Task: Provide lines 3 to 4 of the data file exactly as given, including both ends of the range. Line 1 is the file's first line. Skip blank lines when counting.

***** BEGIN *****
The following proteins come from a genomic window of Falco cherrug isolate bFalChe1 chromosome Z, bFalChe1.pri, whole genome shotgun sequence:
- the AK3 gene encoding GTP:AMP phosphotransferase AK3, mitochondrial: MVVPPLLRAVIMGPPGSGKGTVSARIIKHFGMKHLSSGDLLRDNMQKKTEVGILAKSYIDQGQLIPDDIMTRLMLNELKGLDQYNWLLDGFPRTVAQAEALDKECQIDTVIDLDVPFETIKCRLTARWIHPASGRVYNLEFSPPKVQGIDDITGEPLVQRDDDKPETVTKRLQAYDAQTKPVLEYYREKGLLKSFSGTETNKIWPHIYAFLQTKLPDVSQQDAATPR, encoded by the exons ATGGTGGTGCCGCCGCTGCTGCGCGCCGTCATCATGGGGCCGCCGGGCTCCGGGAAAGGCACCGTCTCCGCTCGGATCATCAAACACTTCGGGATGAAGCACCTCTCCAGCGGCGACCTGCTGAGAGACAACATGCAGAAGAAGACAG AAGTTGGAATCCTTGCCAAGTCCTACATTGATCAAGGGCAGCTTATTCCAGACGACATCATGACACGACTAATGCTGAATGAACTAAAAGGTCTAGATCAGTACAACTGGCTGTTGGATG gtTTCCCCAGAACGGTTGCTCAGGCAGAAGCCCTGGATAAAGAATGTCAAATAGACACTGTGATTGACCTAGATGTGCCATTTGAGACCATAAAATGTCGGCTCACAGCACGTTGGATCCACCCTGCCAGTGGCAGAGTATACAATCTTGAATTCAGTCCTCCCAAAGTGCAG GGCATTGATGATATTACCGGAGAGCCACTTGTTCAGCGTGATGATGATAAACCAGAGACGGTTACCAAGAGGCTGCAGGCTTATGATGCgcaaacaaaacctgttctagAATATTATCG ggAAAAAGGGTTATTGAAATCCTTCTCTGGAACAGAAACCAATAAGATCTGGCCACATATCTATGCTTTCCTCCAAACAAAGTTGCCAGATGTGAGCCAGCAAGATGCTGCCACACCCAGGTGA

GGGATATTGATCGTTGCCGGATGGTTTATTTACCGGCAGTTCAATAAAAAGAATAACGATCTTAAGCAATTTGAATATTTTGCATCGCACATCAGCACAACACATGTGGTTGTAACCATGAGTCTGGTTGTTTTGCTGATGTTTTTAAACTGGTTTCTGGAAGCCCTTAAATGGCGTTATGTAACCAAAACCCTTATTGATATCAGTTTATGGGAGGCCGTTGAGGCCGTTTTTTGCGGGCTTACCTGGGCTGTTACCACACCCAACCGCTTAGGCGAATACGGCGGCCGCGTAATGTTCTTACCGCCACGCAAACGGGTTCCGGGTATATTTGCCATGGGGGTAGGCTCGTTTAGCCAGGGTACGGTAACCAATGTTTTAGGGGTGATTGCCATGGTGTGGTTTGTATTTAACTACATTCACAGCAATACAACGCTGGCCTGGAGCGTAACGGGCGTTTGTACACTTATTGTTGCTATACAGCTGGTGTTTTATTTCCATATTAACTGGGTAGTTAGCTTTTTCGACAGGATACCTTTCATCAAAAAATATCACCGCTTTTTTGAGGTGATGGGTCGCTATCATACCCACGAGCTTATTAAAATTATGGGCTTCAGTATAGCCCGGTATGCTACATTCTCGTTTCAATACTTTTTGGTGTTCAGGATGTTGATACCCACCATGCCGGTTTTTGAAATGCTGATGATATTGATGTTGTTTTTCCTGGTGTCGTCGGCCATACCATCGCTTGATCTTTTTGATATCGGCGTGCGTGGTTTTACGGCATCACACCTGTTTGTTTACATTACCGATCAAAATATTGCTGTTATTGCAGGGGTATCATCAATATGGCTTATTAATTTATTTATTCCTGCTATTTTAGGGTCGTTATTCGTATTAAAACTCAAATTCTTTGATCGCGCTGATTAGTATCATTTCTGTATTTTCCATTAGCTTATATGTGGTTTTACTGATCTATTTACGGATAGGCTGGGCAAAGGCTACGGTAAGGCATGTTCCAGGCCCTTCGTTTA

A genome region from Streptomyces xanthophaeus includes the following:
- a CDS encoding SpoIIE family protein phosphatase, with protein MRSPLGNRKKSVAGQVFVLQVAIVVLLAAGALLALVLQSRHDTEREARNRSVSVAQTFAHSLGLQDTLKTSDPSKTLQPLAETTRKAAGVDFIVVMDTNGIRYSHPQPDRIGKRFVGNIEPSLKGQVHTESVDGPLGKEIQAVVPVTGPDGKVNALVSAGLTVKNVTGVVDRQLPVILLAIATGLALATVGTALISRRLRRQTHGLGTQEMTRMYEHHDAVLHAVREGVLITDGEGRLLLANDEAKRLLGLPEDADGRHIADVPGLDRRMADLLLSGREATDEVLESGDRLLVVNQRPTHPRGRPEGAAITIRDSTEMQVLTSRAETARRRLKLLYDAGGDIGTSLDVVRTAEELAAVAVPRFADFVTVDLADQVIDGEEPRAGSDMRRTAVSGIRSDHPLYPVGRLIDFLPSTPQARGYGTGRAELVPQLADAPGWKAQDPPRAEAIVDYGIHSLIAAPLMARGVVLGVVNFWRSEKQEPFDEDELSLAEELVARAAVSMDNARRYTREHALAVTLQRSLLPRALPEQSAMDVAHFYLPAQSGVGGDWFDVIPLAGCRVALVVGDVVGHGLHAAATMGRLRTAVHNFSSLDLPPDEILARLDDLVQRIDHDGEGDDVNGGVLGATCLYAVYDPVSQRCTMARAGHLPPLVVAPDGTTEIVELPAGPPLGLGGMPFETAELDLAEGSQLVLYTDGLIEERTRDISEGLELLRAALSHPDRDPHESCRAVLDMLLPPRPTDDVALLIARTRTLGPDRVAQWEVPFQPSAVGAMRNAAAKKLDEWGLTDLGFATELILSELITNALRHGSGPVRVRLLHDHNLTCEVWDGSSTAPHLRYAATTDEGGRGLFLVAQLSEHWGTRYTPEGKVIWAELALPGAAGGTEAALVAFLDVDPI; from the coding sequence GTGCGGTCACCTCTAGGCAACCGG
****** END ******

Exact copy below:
GGGATATTGATCGTTGCCGGATGGTTTATTTACCGGCAGTTCAATAAAAAGAATAACGATCTTAAGCAATTTGAATATTTTGCATCGCACATCAGCACAACACATGTGGTTGTAACCATGAGTCTGGTTGTTTTGCTGATGTTTTTAAACTGGTTTCTGGAAGCCCTTAAATGGCGTTATGTAACCAAAACCCTTATTGATATCAGTTTATGGGAGGCCGTTGAGGCCGTTTTTTGCGGGCTTACCTGGGCTGTTACCACACCCAACCGCTTAGGCGAATACGGCGGCCGCGTAATGTTCTTACCGCCACGCAAACGGGTTCCGGGTATATTTGCCATGGGGGTAGGCTCGTTTAGCCAGGGTACGGTAACCAATGTTTTAGGGGTGATTGCCATGGTGTGGTTTGTATTTAACTACATTCACAGCAATACAACGCTGGCCTGGAGCGTAACGGGCGTTTGTACACTTATTGTTGCTATACAGCTGGTGTTTTATTTCCATATTAACTGGGTAGTTAGCTTTTTCGACAGGATACCTTTCATCAAAAAATATCACCGCTTTTTTGAGGTGATGGGTCGCTATCATACCCACGAGCTTATTAAAATTATGGGCTTCAGTATAGCCCGGTATGCTACATTCTCGTTTCAATACTTTTTGGTGTTCAGGATGTTGATACCCACCATGCCGGTTTTTGAAATGCTGATGATATTGATGTTGTTTTTCCTGGTGTCGTCGGCCATACCATCGCTTGATCTTTTTGATATCGGCGTGCGTGGTTTTACGGCATCACACCTGTTTGTTTACATTACCGATCAAAATATTGCTGTTATTGCAGGGGTATCATCAATATGGCTTATTAATTTATTTATTCCTGCTATTTTAGGGTCGTTATTCGTATTAAAACTCAAATTCTTTGATCGCGCTGATTAGTATCATTTCTGTATTTTCCATTAGCTTATATGTGGTTTTACTGATCTATTTACGGATAGGCTGGGCAAAGGCTACGGTAAGGCATGTTCCAGGCCCTTCGTTTA

A genome region from Streptomyces xanthophaeus includes the following: